Saturday, March 14, 2020

Book Review: 'The Story of More: How We Got to Climate Change and Where to Go from Here' by Hope Jahren




A spoonful of sugar helps the medicine go down is a concise description of The Story of More. Hope Jahren  has written a passionate, direct and searing indictment of what Man has made of this planet in just her lifetime (She repeats at least 20 times she was born in 1969). And yet, every chapter (there are 19) begins with a nostalgic look at her childhood in Minnesota, her parents, family rituals, and life at that time. She had a pet chunk of ice she named Covington that she kicked all the way to school and back all winter. The book is a wonderfully odd combination of warm, fuzzy memories and stark, fraught trends and stats, that do not portend good things to come.

Minnesota and her later home in Iowa have changed dramatically over her lifetime. The increased amount of corn per acre is stunning, but pales before the amount of fertilizer and pesticides used to get those better yields. She says we have pushed plants to produce as much as they physically can, and where we go for more is unfathomable. Not that we make good use of it. About 20% is simply burned up in biofuels, and most of it goes to feed domesticated animals for meat. The amount actually consumed as food comes dead last. She backs it up with figures, both global and American, that demonstrate the really poor connection between then and now. (She lists them all again at the end, because frankly, it's all very hard to believe one at a time.)

Americans eat 15% more food today. It shows. They throw out 40% of the food they buy, enough to feed all the undernourished in the rest of the world. By 2004, Americans were consuming a pound and a half of sugar - a week. In sum,  Americans, who make up  4% of the global population, consume 15% of the food, 15% of the energy and 20% of the electricity in the world. If the rest of mankind were to the rise to that level - the world could simply not work.

Already, half the fish we eat are farmed because there aren't enough left in the wild. The amount of excrement they produce is way more than the oceans can deal with. Similarly, cattle and our other domesticated animals produce 300 million tons of feces a year, far in excess of the amount humans produce as a result of eating them. It's not a beneficial tradeoff. To make that manure,  those animals consume a billion tons of grain, in order to give consumers (just) 100 million pounds of meat. This math leads nowhere good, and Jahren soon switches from dispassionate scientist to frustration:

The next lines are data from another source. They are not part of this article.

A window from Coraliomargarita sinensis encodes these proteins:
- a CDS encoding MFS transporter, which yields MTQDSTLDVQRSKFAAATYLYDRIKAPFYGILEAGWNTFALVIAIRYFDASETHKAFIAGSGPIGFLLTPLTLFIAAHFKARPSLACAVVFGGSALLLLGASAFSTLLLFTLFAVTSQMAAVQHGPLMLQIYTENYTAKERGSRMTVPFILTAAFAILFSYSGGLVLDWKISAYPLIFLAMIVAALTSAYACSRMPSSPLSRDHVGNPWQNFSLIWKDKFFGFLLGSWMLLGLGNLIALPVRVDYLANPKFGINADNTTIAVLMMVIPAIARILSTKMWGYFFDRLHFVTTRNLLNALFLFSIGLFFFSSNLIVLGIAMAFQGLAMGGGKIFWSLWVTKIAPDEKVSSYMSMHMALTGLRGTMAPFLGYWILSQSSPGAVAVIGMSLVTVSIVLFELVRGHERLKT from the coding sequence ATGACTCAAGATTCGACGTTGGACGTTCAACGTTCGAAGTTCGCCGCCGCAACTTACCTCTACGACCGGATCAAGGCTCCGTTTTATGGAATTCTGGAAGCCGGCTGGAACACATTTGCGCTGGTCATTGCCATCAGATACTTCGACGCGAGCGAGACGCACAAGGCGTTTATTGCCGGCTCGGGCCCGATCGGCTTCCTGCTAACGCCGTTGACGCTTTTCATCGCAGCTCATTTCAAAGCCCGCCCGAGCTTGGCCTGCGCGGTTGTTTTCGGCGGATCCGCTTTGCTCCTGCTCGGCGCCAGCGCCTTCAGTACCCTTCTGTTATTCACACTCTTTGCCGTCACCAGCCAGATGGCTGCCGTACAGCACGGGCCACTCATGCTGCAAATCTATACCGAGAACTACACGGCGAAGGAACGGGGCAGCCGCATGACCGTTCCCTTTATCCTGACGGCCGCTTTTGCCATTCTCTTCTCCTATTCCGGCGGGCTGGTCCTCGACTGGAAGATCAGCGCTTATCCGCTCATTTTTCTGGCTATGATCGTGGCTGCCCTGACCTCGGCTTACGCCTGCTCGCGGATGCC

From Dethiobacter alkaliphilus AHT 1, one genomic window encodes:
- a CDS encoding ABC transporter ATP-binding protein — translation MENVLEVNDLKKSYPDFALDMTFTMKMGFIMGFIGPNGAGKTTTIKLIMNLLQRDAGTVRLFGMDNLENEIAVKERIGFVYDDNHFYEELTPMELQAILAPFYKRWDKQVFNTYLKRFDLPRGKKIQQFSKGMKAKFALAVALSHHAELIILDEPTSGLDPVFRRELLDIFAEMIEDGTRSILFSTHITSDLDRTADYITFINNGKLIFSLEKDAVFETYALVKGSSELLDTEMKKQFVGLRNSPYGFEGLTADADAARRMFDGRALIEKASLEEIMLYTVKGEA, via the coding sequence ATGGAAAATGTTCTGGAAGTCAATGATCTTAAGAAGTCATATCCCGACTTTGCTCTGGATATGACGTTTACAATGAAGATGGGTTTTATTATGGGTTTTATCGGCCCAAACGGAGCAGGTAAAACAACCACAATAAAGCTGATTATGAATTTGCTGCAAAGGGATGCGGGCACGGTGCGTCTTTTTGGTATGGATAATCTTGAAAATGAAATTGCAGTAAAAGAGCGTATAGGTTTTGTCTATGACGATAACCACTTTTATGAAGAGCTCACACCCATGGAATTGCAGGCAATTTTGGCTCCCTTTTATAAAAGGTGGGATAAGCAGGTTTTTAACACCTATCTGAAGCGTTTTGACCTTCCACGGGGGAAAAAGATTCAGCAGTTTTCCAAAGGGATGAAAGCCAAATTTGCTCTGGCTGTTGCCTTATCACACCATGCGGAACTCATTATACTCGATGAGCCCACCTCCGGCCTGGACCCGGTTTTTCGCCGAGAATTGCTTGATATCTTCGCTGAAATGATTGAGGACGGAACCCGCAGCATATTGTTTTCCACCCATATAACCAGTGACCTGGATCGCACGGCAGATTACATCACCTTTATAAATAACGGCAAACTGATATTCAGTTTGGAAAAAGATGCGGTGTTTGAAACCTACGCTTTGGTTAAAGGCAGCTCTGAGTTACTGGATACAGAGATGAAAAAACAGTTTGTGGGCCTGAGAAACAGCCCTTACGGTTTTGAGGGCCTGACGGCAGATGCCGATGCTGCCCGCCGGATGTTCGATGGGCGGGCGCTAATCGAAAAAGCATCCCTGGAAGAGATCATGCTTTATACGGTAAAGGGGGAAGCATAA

"The amount of fruits and vegetables that is wasted each year exceeds the annual food supply of fruit and vegetables for the whole continent of Africa. We live in an age when we can order a pair of tennis shoes from a warehouse on the other side of the planet and have them shipped to a single address in less than 24 hours; don't tell me that a global food distribution is impossible."

All this overconsumption seems to have done Americans no good. They are no happier now that they work more, eat more, drive more, fly more and consume more. Quite the opposite, according to the figures. She says we need to consume less and share more. But neither of those are American values any more, and she has no stats for trends in sharing - just aspirations. More is a one way street, an addiction and a plague on the planet. Americans have yet to notice.

Meanwhile, there are (still) a billion people with no access to electricity.

Her 19 chapters cover the gamut from plastics to cars to species extinctions, passing through global warming and greenhouse gases. She has unkind words for both deniers and alarmists; neither is doing any good. She is all about reducing consumption, and concludes with how each individual American can reduce consumption and actually make a difference. "If we want to take action, we should get started while it still matters what we do."









Editor's note: This review has been published with the permission of David Wineberg. Like what you read? Subscribe to the SFRB's free daily email notice so you can be up-to-date on our latest articles. Scroll up this page to the sign-up field on your right.